Niners quarterback Colin Kaepernick has more than likely played his last down in San Francisco, and the situation surrounding his season-ending injury has left all sides frustrated.
Kaepernick will see respected specialist Dr. Peter Millett in Vail, Colorado, on Tuesday, and the expectation is that he'll have surgery to repair a fully torn labrum in his non-throwing shoulder that day. His recovery can range from four to six months, and which estimate wins out could have monetary consequences.
Kaepernick's $11.9 million in 2016 injury-guaranteed salary becomes fully guaranteed on April 1, and the team has until then to decide whether he's played his last down with the Niners. At least three teams inquired about him at this year's trade deadline, sources said, but no one could take on his salary midseason. San Francisco will explore trade options again this offseason, and it sounds like Kaepernick would welcome a fresh start, as well.
How did it go down? According to several sources, Kaepernick first noticed pain in his left shoulder against Green Bay on Oct. 4, though it's hard to pinpoint when he got injured during the game. It wasn't discussed again for some time.
After he went home for the bye, he came back and reported pain in his left shoulder. The team did an MRI and Kaepernick sought other opinions, as well. On Friday after practice, doctors (including Millett) said surgery was his best option and that another hit to the shoulder would make rehab and a complete recovery difficult.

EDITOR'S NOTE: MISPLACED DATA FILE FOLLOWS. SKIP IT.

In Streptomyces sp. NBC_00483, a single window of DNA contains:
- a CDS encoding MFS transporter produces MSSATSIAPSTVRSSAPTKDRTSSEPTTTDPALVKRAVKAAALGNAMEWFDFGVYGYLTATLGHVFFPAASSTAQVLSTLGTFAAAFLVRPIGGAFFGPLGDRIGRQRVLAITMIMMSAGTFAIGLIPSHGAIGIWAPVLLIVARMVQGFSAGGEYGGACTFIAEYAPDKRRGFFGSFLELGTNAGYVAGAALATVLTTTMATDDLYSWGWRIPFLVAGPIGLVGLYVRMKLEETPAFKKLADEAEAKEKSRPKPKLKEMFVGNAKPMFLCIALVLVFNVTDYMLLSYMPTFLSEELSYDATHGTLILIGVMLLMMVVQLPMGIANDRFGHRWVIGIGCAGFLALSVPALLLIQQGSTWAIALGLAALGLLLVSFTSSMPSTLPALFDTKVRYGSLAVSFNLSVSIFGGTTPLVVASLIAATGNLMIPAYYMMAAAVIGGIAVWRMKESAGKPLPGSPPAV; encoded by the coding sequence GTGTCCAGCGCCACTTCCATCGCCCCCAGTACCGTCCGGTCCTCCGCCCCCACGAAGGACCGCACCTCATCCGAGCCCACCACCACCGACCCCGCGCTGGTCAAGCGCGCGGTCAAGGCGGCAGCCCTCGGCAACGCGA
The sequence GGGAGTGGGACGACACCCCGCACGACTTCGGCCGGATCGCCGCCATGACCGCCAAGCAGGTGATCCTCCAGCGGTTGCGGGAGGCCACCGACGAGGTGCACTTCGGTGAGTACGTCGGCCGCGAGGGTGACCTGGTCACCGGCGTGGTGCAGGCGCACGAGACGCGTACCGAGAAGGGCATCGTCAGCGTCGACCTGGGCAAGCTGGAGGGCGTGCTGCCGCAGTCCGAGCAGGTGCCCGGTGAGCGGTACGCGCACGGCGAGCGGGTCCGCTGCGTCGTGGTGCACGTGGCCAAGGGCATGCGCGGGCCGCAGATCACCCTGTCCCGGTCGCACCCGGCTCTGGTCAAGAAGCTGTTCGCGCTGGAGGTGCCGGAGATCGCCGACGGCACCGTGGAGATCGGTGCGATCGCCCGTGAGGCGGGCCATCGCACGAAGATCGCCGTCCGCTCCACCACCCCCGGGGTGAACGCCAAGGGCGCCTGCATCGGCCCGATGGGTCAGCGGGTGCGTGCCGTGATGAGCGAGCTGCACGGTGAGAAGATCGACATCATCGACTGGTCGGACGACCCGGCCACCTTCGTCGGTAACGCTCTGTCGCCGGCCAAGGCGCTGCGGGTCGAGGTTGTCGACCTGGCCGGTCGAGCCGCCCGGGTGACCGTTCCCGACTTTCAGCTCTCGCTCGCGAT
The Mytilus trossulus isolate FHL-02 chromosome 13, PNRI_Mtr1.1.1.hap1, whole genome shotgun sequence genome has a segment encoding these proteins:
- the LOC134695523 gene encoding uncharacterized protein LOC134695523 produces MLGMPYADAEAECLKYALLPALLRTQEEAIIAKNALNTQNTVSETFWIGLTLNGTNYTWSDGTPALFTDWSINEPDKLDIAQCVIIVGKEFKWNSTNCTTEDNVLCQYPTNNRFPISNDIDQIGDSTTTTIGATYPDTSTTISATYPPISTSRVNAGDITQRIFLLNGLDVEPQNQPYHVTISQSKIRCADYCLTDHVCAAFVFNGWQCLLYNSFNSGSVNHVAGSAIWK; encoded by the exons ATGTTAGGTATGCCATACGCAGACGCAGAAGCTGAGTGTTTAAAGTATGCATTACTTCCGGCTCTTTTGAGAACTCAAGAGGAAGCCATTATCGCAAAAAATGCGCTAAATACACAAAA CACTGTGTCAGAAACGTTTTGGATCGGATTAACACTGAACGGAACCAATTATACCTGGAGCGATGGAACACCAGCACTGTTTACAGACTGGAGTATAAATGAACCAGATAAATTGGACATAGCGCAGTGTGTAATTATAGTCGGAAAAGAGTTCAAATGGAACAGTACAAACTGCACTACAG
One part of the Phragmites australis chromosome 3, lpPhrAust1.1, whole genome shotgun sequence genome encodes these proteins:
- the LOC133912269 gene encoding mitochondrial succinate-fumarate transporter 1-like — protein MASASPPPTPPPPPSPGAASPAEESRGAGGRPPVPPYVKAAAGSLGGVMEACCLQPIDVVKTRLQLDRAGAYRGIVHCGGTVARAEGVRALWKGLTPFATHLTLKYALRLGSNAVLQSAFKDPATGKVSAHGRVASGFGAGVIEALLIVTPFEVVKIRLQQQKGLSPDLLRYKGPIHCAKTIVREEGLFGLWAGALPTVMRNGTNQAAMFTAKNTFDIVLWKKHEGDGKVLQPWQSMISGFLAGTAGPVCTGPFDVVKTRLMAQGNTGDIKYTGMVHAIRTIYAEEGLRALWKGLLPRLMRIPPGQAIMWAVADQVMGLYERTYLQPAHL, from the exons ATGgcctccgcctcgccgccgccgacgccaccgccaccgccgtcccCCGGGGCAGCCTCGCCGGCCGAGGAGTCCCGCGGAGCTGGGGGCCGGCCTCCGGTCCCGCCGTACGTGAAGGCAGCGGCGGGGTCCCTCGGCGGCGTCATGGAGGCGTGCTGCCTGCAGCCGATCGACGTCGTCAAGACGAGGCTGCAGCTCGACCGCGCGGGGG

Kaepernick agreed and informed the Niners of the decision. After assuming they had their backup through the balance of the season, they had to promote Dylan Thompson from the practice squad.
Kaepernick has no more fully guaranteed money on his six-year, $114-million contract, and he actually lost nearly a million in pergame roster bonuses by going on IR. If he's not on the team next year, it'll hit them with $7M in dead money against the salary cap.
The battle, though, might come around April 1. That's when Kaepernick's contract vests if he's healthy and on the roster. But if he can't pass a physical by then -- which may or may not be the case depending on who does the physical and where he is in his rehab -- the intrigue begins. Does that mean the team is on the hook for his $11.9M salary that is guaranteed for injury? Or if they release him and he plays for someone else (a team would offset the amount the Niners pay on his salary) is that enough to minimize what San Francisco has to pay? If there is a debate regarding the money, it'll likely end up in a grievance.
That said, if Kaepernick is traded, the issue of his 2016 salary would go away because his new team would pay it. That may be the best option for all parties. There is, still, a slim chance he could play for the 49ers next year. But as we know from this year's trade deadline, there is a market for him elsewhere.